With three MODs already awarded that all included POP extensions, the Contractor wants another POP extension. Their reasoning is that due to the Government not approving drawings that they are delayed. The drawings were submitted later than they should've been and the Government has disapproved original and resubmissions. Now that the contractor does not have an approved drawing and the POP is only a week away, they want to extend at no cost.
Can we do a POP extension before it expires with some kind of (not sure what) verbiage about liquidated damages and one last MOD to apply liquidated damages after site acceptance?
OR can a contractor perform the work in "forbearance" after the contract has expired and then we go back and do a MOD after site acceptance to apply liquidated damages?
My research shows that the forbearance is an intentional delay in collecting a debt or demanding performance on a contract and seems to be a form that the Government uses to issue a decision on a T4C or T4D. At the same time a contractor cannot perform without a contract (even an expired construction contract).
If my CO and my COR do not want to extend the POP but want the work to be completed, do we do a MOD to extend the POP and then apply liquidated damages? (There is no way we can T4C and awarded to another contractor because of the destination.)
Yes, the contractor can perform after expiration of the contract or task order completion date.
Open full Question Details
Construction IDIQ contracts contain the clause at FAR 52.249-10, Default (Fixed-Price Construction) which states in part:
(a) If the Contractor refuses or fails to prosecute the work or any separable part, with the diligence that will insure its completion within the time specified in this contract including any extension, or fails to complete the work within this time, the Government may, by written notice to the Contractor, terminate the right to proceed with the work (or the separable part of the work) that has been delayed.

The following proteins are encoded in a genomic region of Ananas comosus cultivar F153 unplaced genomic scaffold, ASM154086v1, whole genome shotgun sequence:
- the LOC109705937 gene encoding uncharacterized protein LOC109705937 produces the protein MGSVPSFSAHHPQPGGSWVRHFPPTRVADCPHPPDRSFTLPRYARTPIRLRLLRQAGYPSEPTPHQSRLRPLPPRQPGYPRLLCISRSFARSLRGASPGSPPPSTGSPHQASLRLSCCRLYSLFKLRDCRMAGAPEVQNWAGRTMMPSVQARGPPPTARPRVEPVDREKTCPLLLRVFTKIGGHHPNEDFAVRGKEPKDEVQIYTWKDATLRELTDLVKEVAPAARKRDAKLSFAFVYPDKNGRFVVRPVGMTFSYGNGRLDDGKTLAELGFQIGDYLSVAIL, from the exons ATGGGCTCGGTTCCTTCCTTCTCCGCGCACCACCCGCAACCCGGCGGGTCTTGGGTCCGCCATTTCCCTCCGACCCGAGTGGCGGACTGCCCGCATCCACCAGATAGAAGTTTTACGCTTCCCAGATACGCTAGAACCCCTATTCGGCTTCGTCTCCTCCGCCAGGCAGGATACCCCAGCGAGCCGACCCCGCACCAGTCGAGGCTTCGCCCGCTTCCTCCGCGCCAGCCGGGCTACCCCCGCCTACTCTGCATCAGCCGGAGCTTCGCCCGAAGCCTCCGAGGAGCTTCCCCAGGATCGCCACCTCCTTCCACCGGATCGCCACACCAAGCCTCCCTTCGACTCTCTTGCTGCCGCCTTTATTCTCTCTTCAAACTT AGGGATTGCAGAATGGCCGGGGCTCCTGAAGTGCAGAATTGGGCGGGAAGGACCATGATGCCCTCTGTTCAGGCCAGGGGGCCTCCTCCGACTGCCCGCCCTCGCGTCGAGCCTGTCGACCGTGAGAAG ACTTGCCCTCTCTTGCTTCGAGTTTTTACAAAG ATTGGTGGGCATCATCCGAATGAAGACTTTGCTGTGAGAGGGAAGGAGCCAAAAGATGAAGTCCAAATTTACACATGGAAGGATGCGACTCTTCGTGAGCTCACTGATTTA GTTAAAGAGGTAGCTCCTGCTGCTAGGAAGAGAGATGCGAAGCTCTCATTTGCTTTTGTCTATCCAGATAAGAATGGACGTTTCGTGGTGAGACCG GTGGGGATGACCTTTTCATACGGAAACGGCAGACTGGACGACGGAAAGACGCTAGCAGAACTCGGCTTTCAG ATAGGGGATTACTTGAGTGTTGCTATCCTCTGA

The key word in the paragraph is "may".
In addition, the clause states in part: (b) The Contractor's right to proceed shall not be terminated nor the Contractor charged with damages under this clause, if --
(1) The delay in completing the work arises from unforeseeable causes beyond the control and without the fault or negligence of the Contractor...
If the Government did not approve required drawings within the contractual timeframes then the contractor may have contractual right to a contract extension. If the delay is beyond the contractors control and without their fault or negligence then an extension could be authorized under FAR 52-249-14, Excusable Delays, (c) Upon request of the Contractor, the Contracting Officer shall ascertain the facts and extent of the failure. If the Contracting Officer determines that any failure to perform results from one or more of the causes above, the delivery schedule shall be revised, subject to the rights of the Government under the termination clause of this contract.
The contracting officers must evaluate the situation, document the facts, and make a decision. If the situation does not warrant an extension and the contracting officer does not intend to initiate termination action, then the contract completion date would not extended and the contractor would be notified the government intended to pursue action under the clause at FAR 52.211-12, Liquidated Damages. However, the following requirement at FAR 11.501(c) applies: (c) The contracting officer must take all reasonable steps to mitigate liquidated damages . What steps were taken?
The contracting officer must first ascertain the facts and determine if contractor's late performance was from "causes beyond the control and without the fault or negligence of the Contractor".